When you do make a pitch, be ready with a pitch that is likely to sound interesting to those outside academia. Reporters don’t get excited about contributions to scholarship as such, and they certainly don’t get excited by conclusions like “it’s complicated.” They do, however, love a clear, notable finding that has implications for a current issue or event, and they also love specific ‘what does this really mean for x’, ‘what now?’ or ‘what you can do’ statements. This is not to say that we must avoid conveying the complexity associated with socio-ecological systems, but rather that the onus is on you to clearly articulate that complexity in ways that are meaningful and digestible to the non-academic reader or viewer.
Once you have a reporter on the hook, or if you are directly approached by a reporter, here are a couple important interviewing tips:
Never agree to an interview on the spot. You need to catch your breath and prepare, so offer an excuse, such as “I’m busy at the moment, is there a time later today that works for you?” During that initial conversation before the interview, ask the interviewer--or clarify if you have already been in touch with him or her--what the purpose of the story is, what he or she is looking to emphasize. You don’t want to inadvertently end up in a conversation that you didn’t realize you were heading for, because the reporter had an agenda that you were not aware of.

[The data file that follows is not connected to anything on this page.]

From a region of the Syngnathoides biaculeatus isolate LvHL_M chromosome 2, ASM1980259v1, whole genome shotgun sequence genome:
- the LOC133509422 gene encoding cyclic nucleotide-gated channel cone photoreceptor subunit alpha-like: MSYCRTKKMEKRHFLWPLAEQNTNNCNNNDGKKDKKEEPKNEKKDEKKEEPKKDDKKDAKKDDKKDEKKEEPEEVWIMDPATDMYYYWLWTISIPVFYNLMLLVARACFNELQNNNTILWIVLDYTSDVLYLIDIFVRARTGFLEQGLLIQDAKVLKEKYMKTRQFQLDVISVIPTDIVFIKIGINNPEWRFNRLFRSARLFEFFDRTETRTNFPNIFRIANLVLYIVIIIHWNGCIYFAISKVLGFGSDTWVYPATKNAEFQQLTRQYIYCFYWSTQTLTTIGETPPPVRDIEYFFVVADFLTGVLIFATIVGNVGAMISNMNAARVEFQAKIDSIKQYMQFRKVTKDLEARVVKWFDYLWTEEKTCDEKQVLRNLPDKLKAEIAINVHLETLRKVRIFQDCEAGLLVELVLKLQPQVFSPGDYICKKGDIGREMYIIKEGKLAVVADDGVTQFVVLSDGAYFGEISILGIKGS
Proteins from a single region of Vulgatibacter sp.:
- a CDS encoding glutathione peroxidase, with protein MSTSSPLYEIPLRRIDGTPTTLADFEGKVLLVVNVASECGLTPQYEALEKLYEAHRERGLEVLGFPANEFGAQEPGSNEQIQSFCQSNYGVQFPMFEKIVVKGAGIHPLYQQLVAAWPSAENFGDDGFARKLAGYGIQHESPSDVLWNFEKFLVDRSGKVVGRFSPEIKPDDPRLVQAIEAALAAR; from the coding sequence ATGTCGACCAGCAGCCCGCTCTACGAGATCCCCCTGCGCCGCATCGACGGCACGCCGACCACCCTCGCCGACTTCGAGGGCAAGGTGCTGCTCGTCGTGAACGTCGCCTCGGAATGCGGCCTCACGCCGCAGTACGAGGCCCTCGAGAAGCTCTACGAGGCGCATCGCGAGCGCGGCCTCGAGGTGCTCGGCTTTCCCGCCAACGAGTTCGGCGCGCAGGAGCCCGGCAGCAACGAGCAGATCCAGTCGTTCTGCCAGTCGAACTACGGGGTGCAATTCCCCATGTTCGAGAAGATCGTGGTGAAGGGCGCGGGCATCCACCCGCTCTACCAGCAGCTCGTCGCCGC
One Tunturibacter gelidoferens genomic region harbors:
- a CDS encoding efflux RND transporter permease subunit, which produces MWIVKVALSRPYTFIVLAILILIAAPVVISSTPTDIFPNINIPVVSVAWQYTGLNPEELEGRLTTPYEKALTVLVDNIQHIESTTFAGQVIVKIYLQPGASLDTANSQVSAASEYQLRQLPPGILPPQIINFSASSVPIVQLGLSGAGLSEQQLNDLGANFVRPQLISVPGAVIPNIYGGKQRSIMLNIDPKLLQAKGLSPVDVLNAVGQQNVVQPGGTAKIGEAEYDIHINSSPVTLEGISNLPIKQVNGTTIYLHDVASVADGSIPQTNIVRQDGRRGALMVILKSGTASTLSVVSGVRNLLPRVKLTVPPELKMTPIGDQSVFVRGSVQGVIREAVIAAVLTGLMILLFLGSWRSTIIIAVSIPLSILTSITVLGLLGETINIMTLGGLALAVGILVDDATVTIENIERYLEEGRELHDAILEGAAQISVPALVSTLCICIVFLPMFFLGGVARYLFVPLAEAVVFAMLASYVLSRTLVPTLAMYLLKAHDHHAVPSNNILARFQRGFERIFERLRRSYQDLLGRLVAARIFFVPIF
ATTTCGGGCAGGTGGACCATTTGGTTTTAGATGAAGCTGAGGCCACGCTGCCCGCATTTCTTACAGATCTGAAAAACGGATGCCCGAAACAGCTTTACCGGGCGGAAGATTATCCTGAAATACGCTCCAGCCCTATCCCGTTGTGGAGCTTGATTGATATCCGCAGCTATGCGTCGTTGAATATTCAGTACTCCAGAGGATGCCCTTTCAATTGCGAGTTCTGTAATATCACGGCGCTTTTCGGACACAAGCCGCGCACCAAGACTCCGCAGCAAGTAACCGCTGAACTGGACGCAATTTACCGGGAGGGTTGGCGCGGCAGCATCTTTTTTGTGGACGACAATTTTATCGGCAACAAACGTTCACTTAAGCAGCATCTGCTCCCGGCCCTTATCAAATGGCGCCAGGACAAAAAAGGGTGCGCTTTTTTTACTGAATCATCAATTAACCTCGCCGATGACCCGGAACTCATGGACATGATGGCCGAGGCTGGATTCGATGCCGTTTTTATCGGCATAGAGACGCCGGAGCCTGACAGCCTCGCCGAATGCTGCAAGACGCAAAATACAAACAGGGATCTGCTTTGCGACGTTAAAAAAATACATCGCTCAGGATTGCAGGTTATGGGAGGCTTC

Next, while you should certainly give some thought to the likely questions the reporter will pose, and consider your answers to those questions ahead of time, one crucial part of preparing yourself is deciding what you want to say. There is no rulebook that says you must let the reporter dictate the direction of discussion. This is your moment to speak to a potentially very broad audience, and it will be a small one: even though your interview may last 30 minutes, on most occasions you might get a couple sentences in print or 30 seconds in video. Think of two or three key points you want to make in advance, and then look for opportunities during the interview to insert them. And finally, a professional newsprint reporter will do this anyway, but ensure you are sent a copy of the story to review before it goes to print. Of course you then need to respect the reporter’s timeline and get your response back right away.
We don’t have the opportunity to preview television interviews obviously, but in these cases you have far more control over the final product, since the reporter isn’t going to sit down with interview notes and write up her or his story. For this reason, however, television interviews can be quite stressful, and preparing yourself with some little stress reduction strategies is always a good idea. In most cases these are pre-recorded, however, and you do have the right to ask for a re-take during the recording of the interview if you feel like you are fumbling with a particular answer.
In the end, first impressions are very important. Reporters will remember those sources who are clearly spoken, engaging (look them in the eye, not at your lap!) and those sources who make their job of telling the story easier by pointing out exactly what the key themes are.
So reach out, prepare, and get more sociology in legislatures, coffee shops, and everyone’s living rooms!